This hack lets you try out the future of text messaging on any Android phone

RCS messaging
(Image credit: Google; Future)

Good old SMS messaging is destined to be replaced by RCS (rich communication service), and now there's a way to get a preview of the future of messaging on any Android phone.

Google has been pushing for carriers to switch to RCS for some time, and has begun rolling out the new protocol through the Android Messages app, but so far has only extended the option throughout the UK and France. However, now there's a way for everyone to give it a try.

The trick was originally reported on Reddit, and there are reports of it working worldwide on various different carriers, and we've tried it successfully ourselves.

You'll need two apps to get started: Activity Launcher and the most recent Android Messages beta (currently version 5.2). You'll need to sign up for the open beta testing program before you can download the app.

Once you've downloaded the apps, turn Wi-Fi turned off so you're using mobile data, then follow the steps below.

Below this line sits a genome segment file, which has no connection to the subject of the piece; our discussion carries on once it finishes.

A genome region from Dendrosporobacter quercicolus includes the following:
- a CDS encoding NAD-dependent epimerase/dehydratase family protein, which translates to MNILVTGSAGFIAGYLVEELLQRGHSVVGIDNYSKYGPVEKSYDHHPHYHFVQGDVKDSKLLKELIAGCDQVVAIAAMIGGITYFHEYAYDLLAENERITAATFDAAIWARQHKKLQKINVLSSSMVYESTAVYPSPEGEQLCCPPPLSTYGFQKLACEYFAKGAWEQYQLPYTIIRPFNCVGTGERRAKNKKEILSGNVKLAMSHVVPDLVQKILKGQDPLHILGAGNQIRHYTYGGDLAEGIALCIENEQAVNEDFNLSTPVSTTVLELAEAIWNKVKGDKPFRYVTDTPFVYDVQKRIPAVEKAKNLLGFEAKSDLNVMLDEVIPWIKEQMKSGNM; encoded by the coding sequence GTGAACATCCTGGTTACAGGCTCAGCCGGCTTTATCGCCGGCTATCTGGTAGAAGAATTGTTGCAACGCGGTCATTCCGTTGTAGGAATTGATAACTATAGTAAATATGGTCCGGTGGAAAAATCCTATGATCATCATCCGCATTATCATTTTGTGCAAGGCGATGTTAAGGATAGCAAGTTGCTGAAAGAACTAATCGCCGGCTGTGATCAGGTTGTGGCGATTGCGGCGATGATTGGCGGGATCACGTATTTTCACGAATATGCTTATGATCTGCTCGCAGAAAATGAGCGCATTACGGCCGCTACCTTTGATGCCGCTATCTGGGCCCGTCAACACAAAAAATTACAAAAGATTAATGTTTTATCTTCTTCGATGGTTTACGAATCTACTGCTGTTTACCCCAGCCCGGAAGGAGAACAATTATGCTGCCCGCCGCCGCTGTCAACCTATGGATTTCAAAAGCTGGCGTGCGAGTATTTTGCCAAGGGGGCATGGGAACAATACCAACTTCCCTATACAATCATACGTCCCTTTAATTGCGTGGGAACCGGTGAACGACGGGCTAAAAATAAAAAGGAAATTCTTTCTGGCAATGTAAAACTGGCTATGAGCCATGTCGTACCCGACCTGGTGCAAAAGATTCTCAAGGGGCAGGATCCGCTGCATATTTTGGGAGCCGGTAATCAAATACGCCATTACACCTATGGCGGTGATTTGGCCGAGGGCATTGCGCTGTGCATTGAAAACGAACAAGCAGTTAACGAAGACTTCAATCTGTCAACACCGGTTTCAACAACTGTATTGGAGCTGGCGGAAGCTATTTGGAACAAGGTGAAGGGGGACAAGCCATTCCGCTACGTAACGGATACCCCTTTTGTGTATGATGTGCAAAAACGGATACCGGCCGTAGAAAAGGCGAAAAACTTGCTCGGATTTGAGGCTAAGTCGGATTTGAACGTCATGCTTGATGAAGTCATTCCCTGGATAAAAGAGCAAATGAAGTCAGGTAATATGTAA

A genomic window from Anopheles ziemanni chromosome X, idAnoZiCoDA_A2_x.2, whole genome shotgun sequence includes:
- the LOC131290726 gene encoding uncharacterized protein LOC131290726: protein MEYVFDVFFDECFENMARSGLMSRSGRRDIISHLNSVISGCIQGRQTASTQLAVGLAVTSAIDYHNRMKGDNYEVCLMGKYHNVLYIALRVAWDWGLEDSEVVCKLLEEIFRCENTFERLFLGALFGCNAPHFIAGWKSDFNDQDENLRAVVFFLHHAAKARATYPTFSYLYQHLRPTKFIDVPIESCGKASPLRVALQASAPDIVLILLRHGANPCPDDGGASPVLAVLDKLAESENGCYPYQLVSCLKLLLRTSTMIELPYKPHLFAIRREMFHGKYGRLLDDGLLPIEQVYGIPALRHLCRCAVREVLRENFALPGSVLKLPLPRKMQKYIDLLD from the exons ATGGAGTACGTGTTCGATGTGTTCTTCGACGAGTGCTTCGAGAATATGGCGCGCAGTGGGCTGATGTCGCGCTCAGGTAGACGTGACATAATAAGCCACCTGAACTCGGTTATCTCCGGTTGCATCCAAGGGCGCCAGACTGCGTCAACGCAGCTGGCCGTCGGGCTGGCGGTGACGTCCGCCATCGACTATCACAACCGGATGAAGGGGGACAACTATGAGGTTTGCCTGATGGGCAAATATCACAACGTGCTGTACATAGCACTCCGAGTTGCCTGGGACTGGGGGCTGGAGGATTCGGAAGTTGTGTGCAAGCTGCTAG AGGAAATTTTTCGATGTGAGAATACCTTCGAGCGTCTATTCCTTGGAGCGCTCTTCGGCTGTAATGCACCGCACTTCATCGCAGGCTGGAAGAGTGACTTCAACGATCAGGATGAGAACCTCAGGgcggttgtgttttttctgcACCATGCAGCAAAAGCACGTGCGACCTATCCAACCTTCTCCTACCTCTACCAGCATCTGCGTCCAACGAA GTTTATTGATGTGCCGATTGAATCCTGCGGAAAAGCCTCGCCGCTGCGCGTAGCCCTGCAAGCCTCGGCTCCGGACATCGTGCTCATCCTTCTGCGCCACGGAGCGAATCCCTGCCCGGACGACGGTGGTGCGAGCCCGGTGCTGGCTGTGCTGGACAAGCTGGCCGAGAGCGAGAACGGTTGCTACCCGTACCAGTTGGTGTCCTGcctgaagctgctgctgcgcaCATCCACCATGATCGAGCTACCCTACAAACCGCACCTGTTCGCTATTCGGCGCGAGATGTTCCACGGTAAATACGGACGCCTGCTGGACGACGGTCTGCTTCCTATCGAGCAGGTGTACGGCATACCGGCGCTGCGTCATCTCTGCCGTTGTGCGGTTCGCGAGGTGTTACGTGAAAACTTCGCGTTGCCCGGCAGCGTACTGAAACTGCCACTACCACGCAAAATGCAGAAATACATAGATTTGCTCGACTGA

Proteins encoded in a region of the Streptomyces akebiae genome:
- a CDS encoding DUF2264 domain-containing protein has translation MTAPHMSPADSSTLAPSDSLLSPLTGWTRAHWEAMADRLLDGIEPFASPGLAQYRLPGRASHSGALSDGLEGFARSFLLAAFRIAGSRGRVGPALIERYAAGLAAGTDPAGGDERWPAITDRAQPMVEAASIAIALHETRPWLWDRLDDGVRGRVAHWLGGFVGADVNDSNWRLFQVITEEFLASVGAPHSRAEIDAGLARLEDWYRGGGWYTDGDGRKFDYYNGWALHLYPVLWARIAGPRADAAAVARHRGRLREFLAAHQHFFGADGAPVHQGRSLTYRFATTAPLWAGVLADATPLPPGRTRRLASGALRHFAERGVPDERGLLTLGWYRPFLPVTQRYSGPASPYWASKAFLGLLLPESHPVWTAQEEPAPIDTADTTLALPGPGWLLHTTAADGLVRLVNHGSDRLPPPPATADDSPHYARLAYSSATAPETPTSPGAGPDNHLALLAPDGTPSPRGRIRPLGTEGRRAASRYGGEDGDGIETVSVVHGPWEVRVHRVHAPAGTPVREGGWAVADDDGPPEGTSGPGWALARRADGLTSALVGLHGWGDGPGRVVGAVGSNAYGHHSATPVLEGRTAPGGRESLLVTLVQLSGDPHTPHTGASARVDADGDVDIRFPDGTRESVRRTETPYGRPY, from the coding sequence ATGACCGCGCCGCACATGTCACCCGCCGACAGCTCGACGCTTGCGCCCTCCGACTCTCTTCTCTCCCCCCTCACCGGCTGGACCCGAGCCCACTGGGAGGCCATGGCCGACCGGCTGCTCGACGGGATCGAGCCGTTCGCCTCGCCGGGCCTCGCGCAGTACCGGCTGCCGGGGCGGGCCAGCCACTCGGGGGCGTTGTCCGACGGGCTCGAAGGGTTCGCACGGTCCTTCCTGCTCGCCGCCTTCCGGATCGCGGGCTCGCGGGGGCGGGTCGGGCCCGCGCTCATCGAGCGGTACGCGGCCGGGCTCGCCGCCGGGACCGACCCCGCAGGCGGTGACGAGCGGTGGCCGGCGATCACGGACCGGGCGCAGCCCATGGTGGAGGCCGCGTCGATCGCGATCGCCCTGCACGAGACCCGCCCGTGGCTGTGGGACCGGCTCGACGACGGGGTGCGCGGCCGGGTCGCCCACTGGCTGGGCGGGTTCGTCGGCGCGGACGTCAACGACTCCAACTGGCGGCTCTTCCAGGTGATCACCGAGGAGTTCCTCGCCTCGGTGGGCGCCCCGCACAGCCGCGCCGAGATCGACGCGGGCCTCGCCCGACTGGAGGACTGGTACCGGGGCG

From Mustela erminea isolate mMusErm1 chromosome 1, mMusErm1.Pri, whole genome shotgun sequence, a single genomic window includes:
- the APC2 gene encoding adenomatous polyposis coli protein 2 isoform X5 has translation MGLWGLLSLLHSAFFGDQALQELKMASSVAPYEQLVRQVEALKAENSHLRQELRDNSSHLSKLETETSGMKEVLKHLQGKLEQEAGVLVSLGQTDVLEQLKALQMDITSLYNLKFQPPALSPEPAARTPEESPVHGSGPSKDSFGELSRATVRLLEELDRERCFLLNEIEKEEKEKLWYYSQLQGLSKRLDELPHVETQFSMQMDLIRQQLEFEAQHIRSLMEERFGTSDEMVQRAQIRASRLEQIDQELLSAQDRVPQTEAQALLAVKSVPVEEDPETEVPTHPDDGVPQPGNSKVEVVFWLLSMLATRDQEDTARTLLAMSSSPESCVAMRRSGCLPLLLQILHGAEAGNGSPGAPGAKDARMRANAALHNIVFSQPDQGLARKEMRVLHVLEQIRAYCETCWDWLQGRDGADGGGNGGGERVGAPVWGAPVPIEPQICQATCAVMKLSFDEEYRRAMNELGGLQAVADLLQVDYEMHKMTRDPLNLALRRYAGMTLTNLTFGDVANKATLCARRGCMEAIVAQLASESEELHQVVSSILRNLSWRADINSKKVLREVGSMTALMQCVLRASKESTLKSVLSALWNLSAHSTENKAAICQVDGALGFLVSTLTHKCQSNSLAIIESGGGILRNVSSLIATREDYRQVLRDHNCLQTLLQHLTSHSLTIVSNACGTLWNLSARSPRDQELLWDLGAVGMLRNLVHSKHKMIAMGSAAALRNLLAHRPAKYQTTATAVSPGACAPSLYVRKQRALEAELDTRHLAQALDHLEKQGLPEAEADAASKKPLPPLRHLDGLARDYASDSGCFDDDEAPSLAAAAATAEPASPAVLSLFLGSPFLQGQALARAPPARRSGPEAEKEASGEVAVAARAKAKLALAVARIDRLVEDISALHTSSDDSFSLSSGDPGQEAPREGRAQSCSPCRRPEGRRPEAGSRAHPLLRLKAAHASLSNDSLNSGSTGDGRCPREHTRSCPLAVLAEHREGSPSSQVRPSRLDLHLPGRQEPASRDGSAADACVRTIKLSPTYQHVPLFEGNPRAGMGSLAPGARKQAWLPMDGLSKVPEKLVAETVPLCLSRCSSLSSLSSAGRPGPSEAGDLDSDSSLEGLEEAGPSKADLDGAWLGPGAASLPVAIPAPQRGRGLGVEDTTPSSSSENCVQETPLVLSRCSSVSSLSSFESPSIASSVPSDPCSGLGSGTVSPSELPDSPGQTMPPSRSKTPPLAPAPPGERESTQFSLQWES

1. Turn off Wi-Fi so you're using mobile data
  2. Open Activity Launcher
  3. Select 'Activities' from the drop-down menu
  4. Select the Messages app
  5. Scroll down and tap 'Set RCS Flags'
  6. Set ACS URL to ''
  7. Set OTP Pattern to 'YourlsMessenger\sverification\scode\sis\sG-(\d {6})'
  8. Tap 'Apply'

You should then be presented with a splash screen informing you 'Messages just got better'. Tap 'Agree' and wait a moment for the setup to complete.

Enabling RCS

(Image credit: Google)

This all worked smoothly in our tests, but the Reddit thread suggests various troubleshooting options if you're having trouble.

So what's all the fuss about?

RCS is more like WhatsApp than traditional text messaging, letting you share files, send your live location, and share information from Google Assistant (such as details of movies, restaurants and weather reports). However, unlike WhatsApp, messages sent using RCS aren't encrypted. 

RCS messages will be sent using your mobile data allowance, so bear that in mind when sharing multimedia content. However, it's worth bearing in mind that if the message recipient doesn't have RCS, the message will be sent via SMS instead.

There's no way of telling how long this trick will continue to work – Google could revoke access any time – but for now it's a handy insight into the future of messaging.

Cat Ellis

Cat is the editor of TechRadar's sister site Advnture. She’s a UK Athletics qualified run leader, and in her spare time enjoys nothing more than lacing up her shoes and hitting the roads and trails (the muddier, the better)